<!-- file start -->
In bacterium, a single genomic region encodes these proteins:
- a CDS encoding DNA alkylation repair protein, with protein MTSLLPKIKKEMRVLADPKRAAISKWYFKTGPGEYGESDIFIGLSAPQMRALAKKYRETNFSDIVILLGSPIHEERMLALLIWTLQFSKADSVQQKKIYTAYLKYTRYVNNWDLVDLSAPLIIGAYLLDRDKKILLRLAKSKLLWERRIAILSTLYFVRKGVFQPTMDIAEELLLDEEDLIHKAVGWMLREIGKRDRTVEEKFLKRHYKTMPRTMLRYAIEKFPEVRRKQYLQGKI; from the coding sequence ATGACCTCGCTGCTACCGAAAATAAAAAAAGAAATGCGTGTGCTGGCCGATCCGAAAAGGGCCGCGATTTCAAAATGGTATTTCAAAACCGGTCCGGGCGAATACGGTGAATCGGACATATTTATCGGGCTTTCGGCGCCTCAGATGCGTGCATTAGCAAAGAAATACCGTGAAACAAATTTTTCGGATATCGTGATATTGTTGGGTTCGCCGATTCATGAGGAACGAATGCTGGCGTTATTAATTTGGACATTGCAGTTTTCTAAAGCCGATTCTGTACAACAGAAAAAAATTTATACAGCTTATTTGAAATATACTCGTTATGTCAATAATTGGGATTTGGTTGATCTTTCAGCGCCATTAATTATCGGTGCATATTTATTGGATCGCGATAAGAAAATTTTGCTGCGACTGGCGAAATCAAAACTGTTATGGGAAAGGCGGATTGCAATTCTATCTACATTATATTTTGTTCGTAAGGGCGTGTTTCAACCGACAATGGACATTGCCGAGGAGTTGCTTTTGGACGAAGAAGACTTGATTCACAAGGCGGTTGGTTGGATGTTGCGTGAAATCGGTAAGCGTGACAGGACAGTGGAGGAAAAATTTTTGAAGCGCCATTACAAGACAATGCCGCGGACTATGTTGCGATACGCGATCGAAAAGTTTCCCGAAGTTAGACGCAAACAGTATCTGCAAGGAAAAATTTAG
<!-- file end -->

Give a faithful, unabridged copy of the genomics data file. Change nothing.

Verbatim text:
In bacterium, a single genomic region encodes these proteins:
- a CDS encoding DNA alkylation repair protein, with protein MTSLLPKIKKEMRVLADPKRAAISKWYFKTGPGEYGESDIFIGLSAPQMRALAKKYRETNFSDIVILLGSPIHEERMLALLIWTLQFSKADSVQQKKIYTAYLKYTRYVNNWDLVDLSAPLIIGAYLLDRDKKILLRLAKSKLLWERRIAILSTLYFVRKGVFQPTMDIAEELLLDEEDLIHKAVGWMLREIGKRDRTVEEKFLKRHYKTMPRTMLRYAIEKFPEVRRKQYLQGKI; from the coding sequence ATGACCTCGCTGCTACCGAAAATAAAAAAAGAAATGCGTGTGCTGGCCGATCCGAAAAGGGCCGCGATTTCAAAATGGTATTTCAAAACCGGTCCGGGCGAATACGGTGAATCGGACATATTTATCGGGCTTTCGGCGCCTCAGATGCGTGCATTAGCAAAGAAATACCGTGAAACAAATTTTTCGGATATCGTGATATTGTTGGGTTCGCCGATTCATGAGGAACGAATGCTGGCGTTATTAATTTGGACATTGCAGTTTTCTAAAGCCGATTCTGTACAACAGAAAAAAATTTATACAGCTTATTTGAAATATACTCGTTATGTCAATAATTGGGATTTGGTTGATCTTTCAGCGCCATTAATTATCGGTGCATATTTATTGGATCGCGATAAGAAAATTTTGCTGCGACTGGCGAAATCAAAACTGTTATGGGAAAGGCGGATTGCAATTCTATCTACATTATATTTTGTTCGTAAGGGCGTGTTTCAACCGACAATGGACATTGCCGAGGAGTTGCTTTTGGACGAAGAAGACTTGATTCACAAGGCGGTTGGTTGGATGTTGCGTGAAATCGGTAAGCGTGACAGGACAGTGGAGGAAAAATTTTTGAAGCGCCATTACAAGACAATGCCGCGGACTATGTTGCGATACGCGATCGAAAAGTTTCCCGAAGTTAGACGCAAACAGTATCTGCAAGGAAAAATTTAG